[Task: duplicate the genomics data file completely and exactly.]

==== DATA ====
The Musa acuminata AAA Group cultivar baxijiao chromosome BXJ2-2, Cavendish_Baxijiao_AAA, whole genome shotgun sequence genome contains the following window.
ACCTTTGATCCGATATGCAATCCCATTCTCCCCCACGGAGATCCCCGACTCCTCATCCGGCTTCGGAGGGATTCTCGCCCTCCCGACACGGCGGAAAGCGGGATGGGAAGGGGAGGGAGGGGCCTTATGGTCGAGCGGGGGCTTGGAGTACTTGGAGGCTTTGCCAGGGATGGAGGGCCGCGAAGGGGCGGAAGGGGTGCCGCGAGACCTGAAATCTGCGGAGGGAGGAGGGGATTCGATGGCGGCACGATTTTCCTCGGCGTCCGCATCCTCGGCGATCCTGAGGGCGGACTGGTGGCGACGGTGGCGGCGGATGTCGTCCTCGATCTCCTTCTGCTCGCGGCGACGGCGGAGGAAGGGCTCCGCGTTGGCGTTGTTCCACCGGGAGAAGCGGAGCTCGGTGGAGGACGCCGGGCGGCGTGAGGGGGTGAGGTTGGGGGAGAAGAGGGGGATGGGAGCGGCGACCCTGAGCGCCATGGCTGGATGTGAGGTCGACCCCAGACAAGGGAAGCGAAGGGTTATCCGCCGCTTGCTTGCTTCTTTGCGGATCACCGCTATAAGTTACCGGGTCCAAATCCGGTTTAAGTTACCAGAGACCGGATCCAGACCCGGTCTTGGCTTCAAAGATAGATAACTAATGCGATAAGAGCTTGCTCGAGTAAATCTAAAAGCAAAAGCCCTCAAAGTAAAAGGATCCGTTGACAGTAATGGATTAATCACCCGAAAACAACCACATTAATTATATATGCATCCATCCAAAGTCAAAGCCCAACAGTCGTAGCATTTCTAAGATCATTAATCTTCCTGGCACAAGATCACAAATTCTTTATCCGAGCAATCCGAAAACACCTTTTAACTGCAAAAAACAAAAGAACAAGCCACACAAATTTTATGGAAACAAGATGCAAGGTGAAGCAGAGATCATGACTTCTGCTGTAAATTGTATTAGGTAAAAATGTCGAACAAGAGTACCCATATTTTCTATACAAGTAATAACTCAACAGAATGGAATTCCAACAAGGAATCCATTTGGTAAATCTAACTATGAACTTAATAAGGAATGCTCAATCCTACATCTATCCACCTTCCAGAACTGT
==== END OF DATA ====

The Musa acuminata AAA Group cultivar baxijiao chromosome BXJ2-2, Cavendish_Baxijiao_AAA, whole genome shotgun sequence genome contains the following window.
ACCTTTGATCCGATATGCAATCCCATTCTCCCCCACGGAGATCCCCGACTCCTCATCCGGCTTCGGAGGGATTCTCGCCCTCCCGACACGGCGGAAAGCGGGATGGGAAGGGGAGGGAGGGGCCTTATGGTCGAGCGGGGGCTTGGAGTACTTGGAGGCTTTGCCAGGGATGGAGGGCCGCGAAGGGGCGGAAGGGGTGCCGCGAGACCTGAAATCTGCGGAGGGAGGAGGGGATTCGATGGCGGCACGATTTTCCTCGGCGTCCGCATCCTCGGCGATCCTGAGGGCGGACTGGTGGCGACGGTGGCGGCGGATGTCGTCCTCGATCTCCTTCTGCTCGCGGCGACGGCGGAGGAAGGGCTCCGCGTTGGCGTTGTTCCACCGGGAGAAGCGGAGCTCGGTGGAGGACGCCGGGCGGCGTGAGGGGGTGAGGTTGGGGGAGAAGAGGGGGATGGGAGCGGCGACCCTGAGCGCCATGGCTGGATGTGAGGTCGACCCCAGACAAGGGAAGCGAAGGGTTATCCGCCGCTTGCTTGCTTCTTTGCGGATCACCGCTATAAGTTACCGGGTCCAAATCCGGTTTAAGTTACCAGAGACCGGATCCAGACCCGGTCTTGGCTTCAAAGATAGATAACTAATGCGATAAGAGCTTGCTCGAGTAAATCTAAAAGCAAAAGCCCTCAAAGTAAAAGGATCCGTTGACAGTAATGGATTAATCACCCGAAAACAACCACATTAATTATATATGCATCCATCCAAAGTCAAAGCCCAACAGTCGTAGCATTTCTAAGATCATTAATCTTCCTGGCACAAGATCACAAATTCTTTATCCGAGCAATCCGAAAACACCTTTTAACTGCAAAAAACAAAAGAACAAGCCACACAAATTTTATGGAAACAAGATGCAAGGTGAAGCAGAGATCATGACTTCTGCTGTAAATTGTATTAGGTAAAAATGTCGAACAAGAGTACCCATATTTTCTATACAAGTAATAACTCAACAGAATGGAATTCCAACAAGGAATCCATTTGGTAAATCTAACTATGAACTTAATAAGGAATGCTCAATCCTACATCTATCCACCTTCCAGAACTGT